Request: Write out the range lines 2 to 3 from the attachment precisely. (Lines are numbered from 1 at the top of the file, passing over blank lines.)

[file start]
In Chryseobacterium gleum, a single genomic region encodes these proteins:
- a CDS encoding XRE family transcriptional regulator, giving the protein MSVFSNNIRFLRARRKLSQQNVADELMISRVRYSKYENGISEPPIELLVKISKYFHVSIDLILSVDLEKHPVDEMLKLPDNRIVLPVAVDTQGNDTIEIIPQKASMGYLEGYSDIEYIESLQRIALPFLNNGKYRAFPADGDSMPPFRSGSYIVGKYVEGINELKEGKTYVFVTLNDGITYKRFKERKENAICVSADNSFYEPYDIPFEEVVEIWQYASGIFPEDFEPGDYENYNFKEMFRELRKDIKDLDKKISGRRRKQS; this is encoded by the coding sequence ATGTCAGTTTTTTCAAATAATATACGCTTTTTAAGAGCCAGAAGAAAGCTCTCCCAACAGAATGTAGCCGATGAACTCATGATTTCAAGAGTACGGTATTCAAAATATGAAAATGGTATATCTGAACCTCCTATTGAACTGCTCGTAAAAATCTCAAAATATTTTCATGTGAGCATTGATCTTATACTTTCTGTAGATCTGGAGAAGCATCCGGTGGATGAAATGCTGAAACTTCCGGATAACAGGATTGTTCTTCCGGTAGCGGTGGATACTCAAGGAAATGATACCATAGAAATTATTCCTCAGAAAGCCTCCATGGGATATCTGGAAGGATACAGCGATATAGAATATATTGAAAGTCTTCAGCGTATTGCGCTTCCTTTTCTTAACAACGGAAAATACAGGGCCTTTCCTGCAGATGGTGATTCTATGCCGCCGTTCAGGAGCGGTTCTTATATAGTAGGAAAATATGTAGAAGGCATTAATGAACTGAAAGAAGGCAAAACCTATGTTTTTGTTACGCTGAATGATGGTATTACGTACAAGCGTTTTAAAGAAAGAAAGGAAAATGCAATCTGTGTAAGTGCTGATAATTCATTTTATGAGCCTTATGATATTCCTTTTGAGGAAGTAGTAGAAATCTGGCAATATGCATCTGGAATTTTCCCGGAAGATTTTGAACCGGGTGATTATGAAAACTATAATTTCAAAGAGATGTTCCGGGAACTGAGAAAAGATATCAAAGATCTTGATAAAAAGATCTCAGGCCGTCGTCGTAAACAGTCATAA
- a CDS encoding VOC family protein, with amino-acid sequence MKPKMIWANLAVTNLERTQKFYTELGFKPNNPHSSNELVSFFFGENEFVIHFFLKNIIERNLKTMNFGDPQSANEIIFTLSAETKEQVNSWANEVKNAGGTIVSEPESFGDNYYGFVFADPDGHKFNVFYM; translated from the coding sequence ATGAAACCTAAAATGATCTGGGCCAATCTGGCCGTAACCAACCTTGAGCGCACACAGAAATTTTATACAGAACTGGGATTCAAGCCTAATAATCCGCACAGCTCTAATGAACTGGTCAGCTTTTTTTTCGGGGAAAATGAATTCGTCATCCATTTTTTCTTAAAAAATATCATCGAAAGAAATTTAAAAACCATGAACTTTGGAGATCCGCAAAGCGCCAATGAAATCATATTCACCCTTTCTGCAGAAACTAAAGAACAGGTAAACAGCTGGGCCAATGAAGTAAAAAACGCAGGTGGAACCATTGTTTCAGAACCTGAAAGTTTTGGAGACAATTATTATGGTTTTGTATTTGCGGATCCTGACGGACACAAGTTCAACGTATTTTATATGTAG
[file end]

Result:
- a CDS encoding XRE family transcriptional regulator, giving the protein MSVFSNNIRFLRARRKLSQQNVADELMISRVRYSKYENGISEPPIELLVKISKYFHVSIDLILSVDLEKHPVDEMLKLPDNRIVLPVAVDTQGNDTIEIIPQKASMGYLEGYSDIEYIESLQRIALPFLNNGKYRAFPADGDSMPPFRSGSYIVGKYVEGINELKEGKTYVFVTLNDGITYKRFKERKENAICVSADNSFYEPYDIPFEEVVEIWQYASGIFPEDFEPGDYENYNFKEMFRELRKDIKDLDKKISGRRRKQS; this is encoded by the coding sequence ATGTCAGTTTTTTCAAATAATATACGCTTTTTAAGAGCCAGAAGAAAGCTCTCCCAACAGAATGTAGCCGATGAACTCATGATTTCAAGAGTACGGTATTCAAAATATGAAAATGGTATATCTGAACCTCCTATTGAACTGCTCGTAAAAATCTCAAAATATTTTCATGTGAGCATTGATCTTATACTTTCTGTAGATCTGGAGAAGCATCCGGTGGATGAAATGCTGAAACTTCCGGATAACAGGATTGTTCTTCCGGTAGCGGTGGATACTCAAGGAAATGATACCATAGAAATTATTCCTCAGAAAGCCTCCATGGGATATCTGGAAGGATACAGCGATATAGAATATATTGAAAGTCTTCAGCGTATTGCGCTTCCTTTTCTTAACAACGGAAAATACAGGGCCTTTCCTGCAGATGGTGATTCTATGCCGCCGTTCAGGAGCGGTTCTTATATAGTAGGAAAATATGTAGAAGGCATTAATGAACTGAAAGAAGGCAAAACCTATGTTTTTGTTACGCTGAATGATGGTATTACGTACAAGCGTTTTAAAGAAAGAAAGGAAAATGCAATCTGTGTAAGTGCTGATAATTCATTTTATGAGCCTTATGATATTCCTTTTGAGGAAGTAGTAGAAATCTGGCAATATGCATCTGGAATTTTCCCGGAAGATTTTGAACCGGGTGATTATGAAAACTATAATTTCAAAGAGATGTTCCGGGAACTGAGAAAAGATATCAAAGATCTTGATAAAAAGATCTCAGGCCGTCGTCGTAAACAGTCATAA
- a CDS encoding VOC family protein, with amino-acid sequence MKPKMIWANLAVTNLERTQKFYTELGFKPNNPHSSNELVSFFFGENEFVIHFFLKNIIERNLKTMNFGDPQSANEIIFTLSAETKEQVNSWANEVKNAGGTIVSEPESFGDNYYGFVFADPDGHKFNVFYM; translated from the coding sequence ATGAAACCTAAAATGATCTGGGCCAATCTGGCCGTAACCAACCTTGAGCGCACACAGAAATTTTATACAGAACTGGGATTCAAGCCTAATAATCCGCACAGCTCTAATGAACTGGTCAGCTTTTTTTTCGGGGAAAATGAATTCGTCATCCATTTTTTCTTAAAAAATATCATCGAAAGAAATTTAAAAACCATGAACTTTGGAGATCCGCAAAGCGCCAATGAAATCATATTCACCCTTTCTGCAGAAACTAAAGAACAGGTAAACAGCTGGGCCAATGAAGTAAAAAACGCAGGTGGAACCATTGTTTCAGAACCTGAAAGTTTTGGAGACAATTATTATGGTTTTGTATTTGCGGATCCTGACGGACACAAGTTCAACGTATTTTATATGTAG